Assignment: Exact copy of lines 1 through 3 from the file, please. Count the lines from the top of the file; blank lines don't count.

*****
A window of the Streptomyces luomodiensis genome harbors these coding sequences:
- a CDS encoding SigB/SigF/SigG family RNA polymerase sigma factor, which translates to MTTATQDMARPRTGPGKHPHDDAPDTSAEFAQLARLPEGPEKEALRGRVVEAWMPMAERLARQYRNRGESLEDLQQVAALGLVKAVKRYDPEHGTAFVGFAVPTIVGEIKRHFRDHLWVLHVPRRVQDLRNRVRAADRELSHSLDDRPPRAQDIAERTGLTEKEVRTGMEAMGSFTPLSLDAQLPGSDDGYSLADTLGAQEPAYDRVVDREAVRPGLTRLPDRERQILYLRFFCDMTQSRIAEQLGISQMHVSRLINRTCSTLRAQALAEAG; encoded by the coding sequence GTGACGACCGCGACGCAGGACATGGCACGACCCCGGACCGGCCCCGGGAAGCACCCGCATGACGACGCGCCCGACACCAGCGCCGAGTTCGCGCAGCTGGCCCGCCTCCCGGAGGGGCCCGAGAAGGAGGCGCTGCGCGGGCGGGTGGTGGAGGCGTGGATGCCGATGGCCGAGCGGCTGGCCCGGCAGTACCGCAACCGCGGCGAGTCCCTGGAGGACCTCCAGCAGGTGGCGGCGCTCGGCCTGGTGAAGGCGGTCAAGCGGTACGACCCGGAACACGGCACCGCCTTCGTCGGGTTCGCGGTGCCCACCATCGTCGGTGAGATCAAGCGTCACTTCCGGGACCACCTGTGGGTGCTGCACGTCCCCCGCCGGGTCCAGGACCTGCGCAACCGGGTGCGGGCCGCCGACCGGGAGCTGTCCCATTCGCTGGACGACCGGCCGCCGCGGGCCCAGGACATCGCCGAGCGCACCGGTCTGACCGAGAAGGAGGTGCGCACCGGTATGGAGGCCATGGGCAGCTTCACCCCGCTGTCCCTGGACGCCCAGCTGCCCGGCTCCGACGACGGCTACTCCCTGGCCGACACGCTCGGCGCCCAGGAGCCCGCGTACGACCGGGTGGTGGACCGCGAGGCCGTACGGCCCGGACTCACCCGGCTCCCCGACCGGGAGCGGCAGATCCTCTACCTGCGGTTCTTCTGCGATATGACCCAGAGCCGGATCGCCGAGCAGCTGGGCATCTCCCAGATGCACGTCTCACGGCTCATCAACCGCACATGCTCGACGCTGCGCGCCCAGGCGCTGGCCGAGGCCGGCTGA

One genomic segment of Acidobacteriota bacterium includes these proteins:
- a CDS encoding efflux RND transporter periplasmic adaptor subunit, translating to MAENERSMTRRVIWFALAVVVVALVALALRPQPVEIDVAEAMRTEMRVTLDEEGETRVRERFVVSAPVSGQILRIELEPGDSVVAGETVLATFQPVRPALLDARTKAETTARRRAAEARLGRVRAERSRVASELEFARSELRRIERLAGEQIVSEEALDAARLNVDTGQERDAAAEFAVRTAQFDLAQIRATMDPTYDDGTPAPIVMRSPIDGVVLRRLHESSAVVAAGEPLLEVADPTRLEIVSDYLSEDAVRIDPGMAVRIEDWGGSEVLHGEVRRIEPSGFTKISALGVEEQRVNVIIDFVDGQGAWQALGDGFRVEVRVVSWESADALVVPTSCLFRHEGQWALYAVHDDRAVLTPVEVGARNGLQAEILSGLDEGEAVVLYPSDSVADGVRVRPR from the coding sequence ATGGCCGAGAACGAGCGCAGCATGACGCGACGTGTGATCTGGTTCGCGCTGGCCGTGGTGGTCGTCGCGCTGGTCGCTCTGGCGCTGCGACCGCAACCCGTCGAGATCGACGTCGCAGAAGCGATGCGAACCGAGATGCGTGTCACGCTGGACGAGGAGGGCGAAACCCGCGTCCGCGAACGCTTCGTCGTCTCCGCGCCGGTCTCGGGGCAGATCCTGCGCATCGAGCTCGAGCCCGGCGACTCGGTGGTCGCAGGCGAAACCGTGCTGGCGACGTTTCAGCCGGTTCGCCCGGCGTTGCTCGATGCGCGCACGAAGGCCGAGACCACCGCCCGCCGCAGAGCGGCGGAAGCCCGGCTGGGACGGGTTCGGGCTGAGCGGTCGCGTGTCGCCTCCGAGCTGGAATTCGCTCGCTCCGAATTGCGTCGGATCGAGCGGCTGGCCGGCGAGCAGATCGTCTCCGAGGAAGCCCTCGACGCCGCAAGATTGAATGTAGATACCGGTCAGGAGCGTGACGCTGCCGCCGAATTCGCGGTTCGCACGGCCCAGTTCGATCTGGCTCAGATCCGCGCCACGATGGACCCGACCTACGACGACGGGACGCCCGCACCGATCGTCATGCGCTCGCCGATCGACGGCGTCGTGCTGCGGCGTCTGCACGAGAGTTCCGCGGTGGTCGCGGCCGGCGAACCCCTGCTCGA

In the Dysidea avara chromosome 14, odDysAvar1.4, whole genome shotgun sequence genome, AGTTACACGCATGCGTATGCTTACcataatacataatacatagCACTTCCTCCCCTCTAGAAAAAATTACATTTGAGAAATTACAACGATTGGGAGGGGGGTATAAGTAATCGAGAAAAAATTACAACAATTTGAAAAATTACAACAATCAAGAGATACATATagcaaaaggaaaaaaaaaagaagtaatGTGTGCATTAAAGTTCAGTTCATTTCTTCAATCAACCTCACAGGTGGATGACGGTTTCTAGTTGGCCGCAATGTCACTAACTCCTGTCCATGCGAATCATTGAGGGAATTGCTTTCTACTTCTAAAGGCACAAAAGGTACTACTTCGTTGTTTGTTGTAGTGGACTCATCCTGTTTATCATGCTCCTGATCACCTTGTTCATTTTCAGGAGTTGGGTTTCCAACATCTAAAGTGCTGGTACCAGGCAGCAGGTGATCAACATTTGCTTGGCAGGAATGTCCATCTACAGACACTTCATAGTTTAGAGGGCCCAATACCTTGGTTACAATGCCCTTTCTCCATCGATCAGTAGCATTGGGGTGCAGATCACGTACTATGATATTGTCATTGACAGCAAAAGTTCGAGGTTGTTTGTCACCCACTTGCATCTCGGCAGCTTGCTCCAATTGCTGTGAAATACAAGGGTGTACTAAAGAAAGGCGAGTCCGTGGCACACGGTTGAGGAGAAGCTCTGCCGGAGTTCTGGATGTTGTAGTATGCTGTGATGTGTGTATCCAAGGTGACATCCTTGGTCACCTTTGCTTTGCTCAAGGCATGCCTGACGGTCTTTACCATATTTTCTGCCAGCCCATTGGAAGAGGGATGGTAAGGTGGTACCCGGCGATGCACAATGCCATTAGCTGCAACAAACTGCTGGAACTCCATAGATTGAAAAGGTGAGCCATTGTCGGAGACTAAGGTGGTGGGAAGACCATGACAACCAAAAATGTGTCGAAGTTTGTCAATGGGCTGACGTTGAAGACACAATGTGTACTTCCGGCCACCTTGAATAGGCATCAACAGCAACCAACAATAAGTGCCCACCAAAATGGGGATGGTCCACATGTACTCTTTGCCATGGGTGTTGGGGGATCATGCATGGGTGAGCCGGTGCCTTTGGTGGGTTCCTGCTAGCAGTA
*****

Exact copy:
A window of the Streptomyces luomodiensis genome harbors these coding sequences:
- a CDS encoding SigB/SigF/SigG family RNA polymerase sigma factor, which translates to MTTATQDMARPRTGPGKHPHDDAPDTSAEFAQLARLPEGPEKEALRGRVVEAWMPMAERLARQYRNRGESLEDLQQVAALGLVKAVKRYDPEHGTAFVGFAVPTIVGEIKRHFRDHLWVLHVPRRVQDLRNRVRAADRELSHSLDDRPPRAQDIAERTGLTEKEVRTGMEAMGSFTPLSLDAQLPGSDDGYSLADTLGAQEPAYDRVVDREAVRPGLTRLPDRERQILYLRFFCDMTQSRIAEQLGISQMHVSRLINRTCSTLRAQALAEAG; encoded by the coding sequence GTGACGACCGCGACGCAGGACATGGCACGACCCCGGACCGGCCCCGGGAAGCACCCGCATGACGACGCGCCCGACACCAGCGCCGAGTTCGCGCAGCTGGCCCGCCTCCCGGAGGGGCCCGAGAAGGAGGCGCTGCGCGGGCGGGTGGTGGAGGCGTGGATGCCGATGGCCGAGCGGCTGGCCCGGCAGTACCGCAACCGCGGCGAGTCCCTGGAGGACCTCCAGCAGGTGGCGGCGCTCGGCCTGGTGAAGGCGGTCAAGCGGTACGACCCGGAACACGGCACCGCCTTCGTCGGGTTCGCGGTGCCCACCATCGTCGGTGAGATCAAGCGTCACTTCCGGGACCACCTGTGGGTGCTGCACGTCCCCCGCCGGGTCCAGGACCTGCGCAACCGGGTGCGGGCCGCCGACCGGGAGCTGTCCCATTCGCTGGACGACCGGCCGCCGCGGGCCCAGGACATCGCCGAGCGCACCGGTCTGACCGAGAAGGAGGTGCGCACCGGTATGGAGGCCATGGGCAGCTTCACCCCGCTGTCCCTGGACGCCCAGCTGCCCGGCTCCGACGACGGCTACTCCCTGGCCGACACGCTCGGCGCCCAGGAGCCCGCGTACGACCGGGTGGTGGACCGCGAGGCCGTACGGCCCGGACTCACCCGGCTCCCCGACCGGGAGCGGCAGATCCTCTACCTGCGGTTCTTCTGCGATATGACCCAGAGCCGGATCGCCGAGCAGCTGGGCATCTCCCAGATGCACGTCTCACGGCTCATCAACCGCACATGCTCGACGCTGCGCGCCCAGGCGCTGGCCGAGGCCGGCTGA

One genomic segment of Acidobacteriota bacterium includes these proteins: